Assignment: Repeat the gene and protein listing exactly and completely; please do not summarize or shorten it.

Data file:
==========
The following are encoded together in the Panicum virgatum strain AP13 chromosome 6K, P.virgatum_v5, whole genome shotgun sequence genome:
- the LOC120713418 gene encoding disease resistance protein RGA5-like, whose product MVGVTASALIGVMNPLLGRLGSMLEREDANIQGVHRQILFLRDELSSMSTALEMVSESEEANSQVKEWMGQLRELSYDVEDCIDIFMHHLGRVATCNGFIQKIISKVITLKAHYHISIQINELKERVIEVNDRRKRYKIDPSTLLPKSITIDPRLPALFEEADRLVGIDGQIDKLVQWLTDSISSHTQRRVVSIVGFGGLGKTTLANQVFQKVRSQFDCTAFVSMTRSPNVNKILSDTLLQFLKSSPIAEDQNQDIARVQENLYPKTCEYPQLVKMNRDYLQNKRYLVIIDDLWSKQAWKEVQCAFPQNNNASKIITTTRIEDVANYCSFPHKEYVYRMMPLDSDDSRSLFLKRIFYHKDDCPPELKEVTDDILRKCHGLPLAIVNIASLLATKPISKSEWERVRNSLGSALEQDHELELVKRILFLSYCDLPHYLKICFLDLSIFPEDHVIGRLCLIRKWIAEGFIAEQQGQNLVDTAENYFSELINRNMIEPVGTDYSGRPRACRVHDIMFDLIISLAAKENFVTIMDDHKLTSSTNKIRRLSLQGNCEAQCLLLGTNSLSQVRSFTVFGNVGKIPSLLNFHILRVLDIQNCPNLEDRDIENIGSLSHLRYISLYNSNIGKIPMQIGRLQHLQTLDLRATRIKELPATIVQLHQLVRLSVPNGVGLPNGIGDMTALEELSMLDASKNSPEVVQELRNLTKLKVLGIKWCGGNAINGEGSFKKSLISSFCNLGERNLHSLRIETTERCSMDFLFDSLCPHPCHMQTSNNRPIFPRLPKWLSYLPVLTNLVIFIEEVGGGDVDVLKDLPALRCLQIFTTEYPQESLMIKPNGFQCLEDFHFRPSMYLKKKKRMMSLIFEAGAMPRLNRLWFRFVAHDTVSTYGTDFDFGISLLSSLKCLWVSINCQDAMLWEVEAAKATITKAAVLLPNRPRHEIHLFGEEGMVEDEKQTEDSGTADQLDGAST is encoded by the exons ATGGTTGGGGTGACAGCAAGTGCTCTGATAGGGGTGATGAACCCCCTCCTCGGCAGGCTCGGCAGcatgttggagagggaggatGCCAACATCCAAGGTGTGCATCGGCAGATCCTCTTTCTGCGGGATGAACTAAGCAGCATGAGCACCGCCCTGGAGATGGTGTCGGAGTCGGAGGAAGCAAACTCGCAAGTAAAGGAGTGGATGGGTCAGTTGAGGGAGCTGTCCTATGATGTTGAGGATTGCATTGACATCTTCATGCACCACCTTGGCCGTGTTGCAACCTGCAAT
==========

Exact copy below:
The following are encoded together in the Panicum virgatum strain AP13 chromosome 6K, P.virgatum_v5, whole genome shotgun sequence genome:
- the LOC120713418 gene encoding disease resistance protein RGA5-like, whose product MVGVTASALIGVMNPLLGRLGSMLEREDANIQGVHRQILFLRDELSSMSTALEMVSESEEANSQVKEWMGQLRELSYDVEDCIDIFMHHLGRVATCNGFIQKIISKVITLKAHYHISIQINELKERVIEVNDRRKRYKIDPSTLLPKSITIDPRLPALFEEADRLVGIDGQIDKLVQWLTDSISSHTQRRVVSIVGFGGLGKTTLANQVFQKVRSQFDCTAFVSMTRSPNVNKILSDTLLQFLKSSPIAEDQNQDIARVQENLYPKTCEYPQLVKMNRDYLQNKRYLVIIDDLWSKQAWKEVQCAFPQNNNASKIITTTRIEDVANYCSFPHKEYVYRMMPLDSDDSRSLFLKRIFYHKDDCPPELKEVTDDILRKCHGLPLAIVNIASLLATKPISKSEWERVRNSLGSALEQDHELELVKRILFLSYCDLPHYLKICFLDLSIFPEDHVIGRLCLIRKWIAEGFIAEQQGQNLVDTAENYFSELINRNMIEPVGTDYSGRPRACRVHDIMFDLIISLAAKENFVTIMDDHKLTSSTNKIRRLSLQGNCEAQCLLLGTNSLSQVRSFTVFGNVGKIPSLLNFHILRVLDIQNCPNLEDRDIENIGSLSHLRYISLYNSNIGKIPMQIGRLQHLQTLDLRATRIKELPATIVQLHQLVRLSVPNGVGLPNGIGDMTALEELSMLDASKNSPEVVQELRNLTKLKVLGIKWCGGNAINGEGSFKKSLISSFCNLGERNLHSLRIETTERCSMDFLFDSLCPHPCHMQTSNNRPIFPRLPKWLSYLPVLTNLVIFIEEVGGGDVDVLKDLPALRCLQIFTTEYPQESLMIKPNGFQCLEDFHFRPSMYLKKKKRMMSLIFEAGAMPRLNRLWFRFVAHDTVSTYGTDFDFGISLLSSLKCLWVSINCQDAMLWEVEAAKATITKAAVLLPNRPRHEIHLFGEEGMVEDEKQTEDSGTADQLDGAST is encoded by the exons ATGGTTGGGGTGACAGCAAGTGCTCTGATAGGGGTGATGAACCCCCTCCTCGGCAGGCTCGGCAGcatgttggagagggaggatGCCAACATCCAAGGTGTGCATCGGCAGATCCTCTTTCTGCGGGATGAACTAAGCAGCATGAGCACCGCCCTGGAGATGGTGTCGGAGTCGGAGGAAGCAAACTCGCAAGTAAAGGAGTGGATGGGTCAGTTGAGGGAGCTGTCCTATGATGTTGAGGATTGCATTGACATCTTCATGCACCACCTTGGCCGTGTTGCAACCTGCAAT